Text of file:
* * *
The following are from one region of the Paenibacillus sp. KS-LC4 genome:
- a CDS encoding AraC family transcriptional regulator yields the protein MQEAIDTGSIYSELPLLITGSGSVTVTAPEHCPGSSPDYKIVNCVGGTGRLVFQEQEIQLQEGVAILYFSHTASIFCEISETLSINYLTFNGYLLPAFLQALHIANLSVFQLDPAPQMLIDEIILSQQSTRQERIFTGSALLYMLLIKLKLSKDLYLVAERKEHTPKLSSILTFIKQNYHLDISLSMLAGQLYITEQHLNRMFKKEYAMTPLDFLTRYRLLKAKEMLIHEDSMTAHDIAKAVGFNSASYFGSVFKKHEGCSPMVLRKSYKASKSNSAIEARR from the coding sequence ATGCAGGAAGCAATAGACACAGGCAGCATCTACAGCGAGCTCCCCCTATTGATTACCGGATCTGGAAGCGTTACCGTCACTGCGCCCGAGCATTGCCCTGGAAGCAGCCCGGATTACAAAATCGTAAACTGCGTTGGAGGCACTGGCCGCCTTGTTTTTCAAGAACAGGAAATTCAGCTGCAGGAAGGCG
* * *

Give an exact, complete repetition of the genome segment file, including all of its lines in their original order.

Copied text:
The following are from one region of the Paenibacillus sp. KS-LC4 genome:
- a CDS encoding AraC family transcriptional regulator yields the protein MQEAIDTGSIYSELPLLITGSGSVTVTAPEHCPGSSPDYKIVNCVGGTGRLVFQEQEIQLQEGVAILYFSHTASIFCEISETLSINYLTFNGYLLPAFLQALHIANLSVFQLDPAPQMLIDEIILSQQSTRQERIFTGSALLYMLLIKLKLSKDLYLVAERKEHTPKLSSILTFIKQNYHLDISLSMLAGQLYITEQHLNRMFKKEYAMTPLDFLTRYRLLKAKEMLIHEDSMTAHDIAKAVGFNSASYFGSVFKKHEGCSPMVLRKSYKASKSNSAIEARR from the coding sequence ATGCAGGAAGCAATAGACACAGGCAGCATCTACAGCGAGCTCCCCCTATTGATTACCGGATCTGGAAGCGTTACCGTCACTGCGCCCGAGCATTGCCCTGGAAGCAGCCCGGATTACAAAATCGTAAACTGCGTTGGAGGCACTGGCCGCCTTGTTTTTCAAGAACAGGAAATTCAGCTGCAGGAAGGCG